APPRENTICE  A student participating in the apprenticeship programs of TESDA.  A graduate of bachelor course in Marine Transportation joins in the Cadet apprenticeship Program.  A student takes part of Shipboard Apprenticeship Training Program of FIL Mabuhay Hotel and Restaurant Training Services.  Worker Apprenticeship Program (WAP) – Texas Instruments

HANDICAP  A man with balance disorder took the job as knowledge management officer in engender health.  A girl with hearing impairment is the technical advisor, TB system strengthening in the management science for health.

D. CASE DIGEST: Atlanta Industries v. Sebolino, GR No. 187320, 26 January 2011(Brion)

GROUP 2; Law 4a - 2:30-3:30,TThS

Atlanta Industries v. Sebolino, GR No. 187320, 26 January 2011(Brion)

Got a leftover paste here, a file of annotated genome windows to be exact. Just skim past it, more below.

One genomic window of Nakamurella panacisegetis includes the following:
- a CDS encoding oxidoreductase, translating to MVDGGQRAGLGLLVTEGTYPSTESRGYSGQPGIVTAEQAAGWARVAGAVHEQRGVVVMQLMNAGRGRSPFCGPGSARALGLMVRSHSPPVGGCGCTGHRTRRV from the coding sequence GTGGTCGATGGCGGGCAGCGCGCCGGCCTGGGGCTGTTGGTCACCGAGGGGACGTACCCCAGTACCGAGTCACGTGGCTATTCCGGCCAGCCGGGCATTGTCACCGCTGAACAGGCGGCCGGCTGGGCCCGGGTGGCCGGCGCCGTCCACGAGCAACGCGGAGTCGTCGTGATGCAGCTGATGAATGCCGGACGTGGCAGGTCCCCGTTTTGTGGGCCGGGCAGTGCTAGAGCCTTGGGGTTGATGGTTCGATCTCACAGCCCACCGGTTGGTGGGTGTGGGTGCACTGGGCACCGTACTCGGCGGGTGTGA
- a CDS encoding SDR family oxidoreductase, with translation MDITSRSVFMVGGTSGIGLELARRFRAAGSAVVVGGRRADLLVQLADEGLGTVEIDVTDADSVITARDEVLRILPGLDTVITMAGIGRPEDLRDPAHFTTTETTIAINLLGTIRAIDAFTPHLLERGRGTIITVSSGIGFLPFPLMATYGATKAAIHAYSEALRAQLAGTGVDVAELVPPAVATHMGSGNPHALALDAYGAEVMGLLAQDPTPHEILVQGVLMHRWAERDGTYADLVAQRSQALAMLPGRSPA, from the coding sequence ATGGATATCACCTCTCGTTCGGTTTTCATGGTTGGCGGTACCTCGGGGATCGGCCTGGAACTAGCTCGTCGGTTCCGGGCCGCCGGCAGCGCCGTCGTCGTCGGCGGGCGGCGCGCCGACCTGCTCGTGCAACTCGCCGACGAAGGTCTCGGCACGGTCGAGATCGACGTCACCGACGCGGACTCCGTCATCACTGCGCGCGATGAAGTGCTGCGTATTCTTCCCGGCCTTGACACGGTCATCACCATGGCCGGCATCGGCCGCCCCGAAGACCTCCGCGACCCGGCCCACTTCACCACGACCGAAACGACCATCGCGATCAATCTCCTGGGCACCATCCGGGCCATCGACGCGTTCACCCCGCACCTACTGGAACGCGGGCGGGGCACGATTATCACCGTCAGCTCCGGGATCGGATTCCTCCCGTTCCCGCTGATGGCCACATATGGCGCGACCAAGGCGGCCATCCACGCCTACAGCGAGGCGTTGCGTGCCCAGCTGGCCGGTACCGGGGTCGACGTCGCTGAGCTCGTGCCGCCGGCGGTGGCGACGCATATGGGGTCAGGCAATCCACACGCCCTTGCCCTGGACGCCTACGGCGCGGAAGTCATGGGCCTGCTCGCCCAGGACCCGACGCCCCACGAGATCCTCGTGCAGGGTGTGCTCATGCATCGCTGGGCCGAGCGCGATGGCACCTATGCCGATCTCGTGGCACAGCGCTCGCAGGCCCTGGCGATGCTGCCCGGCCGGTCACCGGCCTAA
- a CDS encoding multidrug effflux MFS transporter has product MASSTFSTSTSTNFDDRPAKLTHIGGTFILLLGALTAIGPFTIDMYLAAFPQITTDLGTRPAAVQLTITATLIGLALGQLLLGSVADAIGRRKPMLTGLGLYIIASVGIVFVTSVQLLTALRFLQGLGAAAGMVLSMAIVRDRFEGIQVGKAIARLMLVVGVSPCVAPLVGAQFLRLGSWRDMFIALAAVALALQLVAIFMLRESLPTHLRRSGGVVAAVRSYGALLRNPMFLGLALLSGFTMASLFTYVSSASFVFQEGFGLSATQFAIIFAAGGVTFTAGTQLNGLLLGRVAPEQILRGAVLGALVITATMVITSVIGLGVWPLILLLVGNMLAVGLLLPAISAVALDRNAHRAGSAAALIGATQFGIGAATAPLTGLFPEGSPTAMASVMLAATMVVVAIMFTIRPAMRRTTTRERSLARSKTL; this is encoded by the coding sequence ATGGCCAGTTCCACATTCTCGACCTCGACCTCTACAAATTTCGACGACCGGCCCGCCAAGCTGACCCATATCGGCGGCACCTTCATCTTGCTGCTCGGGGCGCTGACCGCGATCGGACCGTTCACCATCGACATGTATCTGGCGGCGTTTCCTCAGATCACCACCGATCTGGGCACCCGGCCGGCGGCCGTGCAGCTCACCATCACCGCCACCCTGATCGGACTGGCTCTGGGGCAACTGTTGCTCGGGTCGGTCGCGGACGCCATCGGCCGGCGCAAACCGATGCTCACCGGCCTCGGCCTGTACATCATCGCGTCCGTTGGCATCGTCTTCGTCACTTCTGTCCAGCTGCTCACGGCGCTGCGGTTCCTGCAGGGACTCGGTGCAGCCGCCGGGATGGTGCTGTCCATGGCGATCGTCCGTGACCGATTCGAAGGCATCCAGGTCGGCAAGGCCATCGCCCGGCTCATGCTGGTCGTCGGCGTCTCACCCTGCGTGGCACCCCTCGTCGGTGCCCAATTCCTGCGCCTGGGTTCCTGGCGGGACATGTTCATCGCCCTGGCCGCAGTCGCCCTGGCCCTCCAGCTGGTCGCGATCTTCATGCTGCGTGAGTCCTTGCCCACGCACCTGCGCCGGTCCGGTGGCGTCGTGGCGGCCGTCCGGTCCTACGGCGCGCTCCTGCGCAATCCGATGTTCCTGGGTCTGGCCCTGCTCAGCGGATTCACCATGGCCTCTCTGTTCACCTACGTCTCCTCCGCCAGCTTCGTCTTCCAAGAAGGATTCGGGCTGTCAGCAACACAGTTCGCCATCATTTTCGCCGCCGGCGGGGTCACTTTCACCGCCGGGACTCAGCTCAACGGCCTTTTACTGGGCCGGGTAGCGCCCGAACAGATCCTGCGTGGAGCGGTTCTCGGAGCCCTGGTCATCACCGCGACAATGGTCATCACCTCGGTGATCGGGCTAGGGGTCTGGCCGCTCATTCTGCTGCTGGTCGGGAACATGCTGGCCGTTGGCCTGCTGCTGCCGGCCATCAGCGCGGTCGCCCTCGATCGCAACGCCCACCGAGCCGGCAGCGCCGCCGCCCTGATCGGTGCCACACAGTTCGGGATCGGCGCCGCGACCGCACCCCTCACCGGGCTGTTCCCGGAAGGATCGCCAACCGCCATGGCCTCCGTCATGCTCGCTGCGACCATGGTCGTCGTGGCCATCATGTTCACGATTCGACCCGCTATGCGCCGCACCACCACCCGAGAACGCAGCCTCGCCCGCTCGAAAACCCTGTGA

I. Facts Complainants Sebolino, Costales, Almoite, and Sagun, along with severalothers, filed complaints for illegal dismis sal, regularization, underpayment,nonpayment of wages, and other money claims against Altanta Industries, Inc.,which is a domestic corporation engaged in the manufacture of steel pipes. Thecomplainants allege that they were already regular employees of Atlanta evenbefore they entered into two separate, subsequent apprenticeship agreements with the said company. The first apprenticeship agreement was for a period of 5 months, after the expiration of which they entered into a second apprenticeship agreement with Atlanta for the training of a second skill. Now, they claim to have been illegally dismissed when the apprenticeship agreements expired. The Labor Arbiter ruled that the dismissal was indeed illegal and awarded the workers backwages, wage differentials, holiday pay, and service incentive leave pay. While the case was on appeal with the NLRC, Costales and Almoite, together with other workers allegedly entered into a compromise agreement wherein theworkers were to be paid by Atlanta a specified amount as settlement and toacknowledge them as regular employees. The NLRC approved the said compromise agreement, withdrew the finding of illegal dismissal with respect to Sebolino and Sagun, and denied all the other claims. The CA overturned the NLRC decision and found that the complainants werealready employees of Atlanta even before they entered into the apprenticeshipagreements; that the said apprenticeship agreements were executed in violation of the law and the rules; that the positions occupied by the complainants are usually necessary and desirable in the company’s main business; and that the compromise agreement entered into by Costales and Almoite were not binding because they did not sign the agreement. II. Issues and Ruling 1. Whether or not a second apprenticeship agreement is valid. NO. Even if the company’s need to train its employees through apprenticeship isrecognized, only the first apprenticeship agreement may be considered for thepurpose. With the expiration of the first agreement and the retention of theemployees, Atlanta had, to all intents and purposes, recognized the completion of their training and their acquisition of a regular employee status. To foist upon themthe second apprenticeship agreement for a second skill which was not evenmentioned in the agreement itself, is a violation of the Labor Code’s rules and regulations and is an act manifestly unfair to the employees, to say the least. 2.Whether or not complainants were illegally dismissed. YES. The fact that the complainants were already rendering service to the companywhen they were made to undergo apprenticeship renders the apprenticeshipagreements irrelevant. This reality is highlighted by the finding that thecomplainants occupied positions that are usually necessary and desirable inAtlanta’ s usual business or trade, which characterize them as regular employees under Article 280 of the Labor Code. Thus, when they were dismissed without just or authorized cause, without notice, and without the opportunity to be heard, their dismissal was illegal under the law. Petition denied for lack of merit. CA decision affirmed.